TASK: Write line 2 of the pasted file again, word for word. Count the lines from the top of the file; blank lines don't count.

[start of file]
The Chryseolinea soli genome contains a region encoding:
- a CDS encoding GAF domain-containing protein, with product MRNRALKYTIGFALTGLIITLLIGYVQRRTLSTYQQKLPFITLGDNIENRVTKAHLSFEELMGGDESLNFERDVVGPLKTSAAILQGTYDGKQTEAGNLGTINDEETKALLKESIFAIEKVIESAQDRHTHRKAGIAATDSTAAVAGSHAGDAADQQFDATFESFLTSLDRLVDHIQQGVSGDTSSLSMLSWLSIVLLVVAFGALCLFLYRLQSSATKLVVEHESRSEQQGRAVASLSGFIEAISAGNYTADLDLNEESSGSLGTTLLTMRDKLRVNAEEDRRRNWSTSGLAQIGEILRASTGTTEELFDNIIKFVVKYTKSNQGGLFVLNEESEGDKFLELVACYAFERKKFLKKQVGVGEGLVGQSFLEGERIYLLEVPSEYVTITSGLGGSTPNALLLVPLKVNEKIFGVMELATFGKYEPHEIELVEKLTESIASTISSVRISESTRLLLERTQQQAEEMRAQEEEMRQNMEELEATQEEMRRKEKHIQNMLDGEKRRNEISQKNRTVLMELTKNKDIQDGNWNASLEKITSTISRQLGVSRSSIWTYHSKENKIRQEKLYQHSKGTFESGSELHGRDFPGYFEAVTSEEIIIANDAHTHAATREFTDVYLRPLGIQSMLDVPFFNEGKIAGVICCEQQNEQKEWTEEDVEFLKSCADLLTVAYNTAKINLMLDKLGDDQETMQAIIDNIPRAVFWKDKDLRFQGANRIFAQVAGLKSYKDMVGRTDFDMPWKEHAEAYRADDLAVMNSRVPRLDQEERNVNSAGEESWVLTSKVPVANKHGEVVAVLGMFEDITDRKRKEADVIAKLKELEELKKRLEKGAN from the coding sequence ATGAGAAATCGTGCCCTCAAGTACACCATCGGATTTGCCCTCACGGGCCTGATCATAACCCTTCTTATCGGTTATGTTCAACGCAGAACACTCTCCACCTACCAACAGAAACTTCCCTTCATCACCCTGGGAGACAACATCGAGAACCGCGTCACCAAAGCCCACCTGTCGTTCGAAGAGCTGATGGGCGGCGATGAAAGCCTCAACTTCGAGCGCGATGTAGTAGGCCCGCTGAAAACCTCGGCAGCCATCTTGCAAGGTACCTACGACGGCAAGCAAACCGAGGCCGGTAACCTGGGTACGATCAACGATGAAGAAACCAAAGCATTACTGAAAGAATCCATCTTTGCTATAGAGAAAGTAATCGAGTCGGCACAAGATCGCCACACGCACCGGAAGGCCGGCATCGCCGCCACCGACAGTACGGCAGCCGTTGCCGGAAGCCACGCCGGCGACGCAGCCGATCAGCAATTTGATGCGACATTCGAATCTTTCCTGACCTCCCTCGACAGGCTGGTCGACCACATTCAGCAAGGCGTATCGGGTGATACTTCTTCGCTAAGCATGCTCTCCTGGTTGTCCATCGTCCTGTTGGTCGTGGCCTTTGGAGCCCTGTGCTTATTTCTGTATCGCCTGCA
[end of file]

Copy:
- a CDS encoding GAF domain-containing protein, with product MRNRALKYTIGFALTGLIITLLIGYVQRRTLSTYQQKLPFITLGDNIENRVTKAHLSFEELMGGDESLNFERDVVGPLKTSAAILQGTYDGKQTEAGNLGTINDEETKALLKESIFAIEKVIESAQDRHTHRKAGIAATDSTAAVAGSHAGDAADQQFDATFESFLTSLDRLVDHIQQGVSGDTSSLSMLSWLSIVLLVVAFGALCLFLYRLQSSATKLVVEHESRSEQQGRAVASLSGFIEAISAGNYTADLDLNEESSGSLGTTLLTMRDKLRVNAEEDRRRNWSTSGLAQIGEILRASTGTTEELFDNIIKFVVKYTKSNQGGLFVLNEESEGDKFLELVACYAFERKKFLKKQVGVGEGLVGQSFLEGERIYLLEVPSEYVTITSGLGGSTPNALLLVPLKVNEKIFGVMELATFGKYEPHEIELVEKLTESIASTISSVRISESTRLLLERTQQQAEEMRAQEEEMRQNMEELEATQEEMRRKEKHIQNMLDGEKRRNEISQKNRTVLMELTKNKDIQDGNWNASLEKITSTISRQLGVSRSSIWTYHSKENKIRQEKLYQHSKGTFESGSELHGRDFPGYFEAVTSEEIIIANDAHTHAATREFTDVYLRPLGIQSMLDVPFFNEGKIAGVICCEQQNEQKEWTEEDVEFLKSCADLLTVAYNTAKINLMLDKLGDDQETMQAIIDNIPRAVFWKDKDLRFQGANRIFAQVAGLKSYKDMVGRTDFDMPWKEHAEAYRADDLAVMNSRVPRLDQEERNVNSAGEESWVLTSKVPVANKHGEVVAVLGMFEDITDRKRKEADVIAKLKELEELKKRLEKGAN from the coding sequence ATGAGAAATCGTGCCCTCAAGTACACCATCGGATTTGCCCTCACGGGCCTGATCATAACCCTTCTTATCGGTTATGTTCAACGCAGAACACTCTCCACCTACCAACAGAAACTTCCCTTCATCACCCTGGGAGACAACATCGAGAACCGCGTCACCAAAGCCCACCTGTCGTTCGAAGAGCTGATGGGCGGCGATGAAAGCCTCAACTTCGAGCGCGATGTAGTAGGCCCGCTGAAAACCTCGGCAGCCATCTTGCAAGGTACCTACGACGGCAAGCAAACCGAGGCCGGTAACCTGGGTACGATCAACGATGAAGAAACCAAAGCATTACTGAAAGAATCCATCTTTGCTATAGAGAAAGTAATCGAGTCGGCACAAGATCGCCACACGCACCGGAAGGCCGGCATCGCCGCCACCGACAGTACGGCAGCCGTTGCCGGAAGCCACGCCGGCGACGCAGCCGATCAGCAATTTGATGCGACATTCGAATCTTTCCTGACCTCCCTCGACAGGCTGGTCGACCACATTCAGCAAGGCGTATCGGGTGATACTTCTTCGCTAAGCATGCTCTCCTGGTTGTCCATCGTCCTGTTGGTCGTGGCCTTTGGAGCCCTGTGCTTATTTCTGTATCGCCTGCA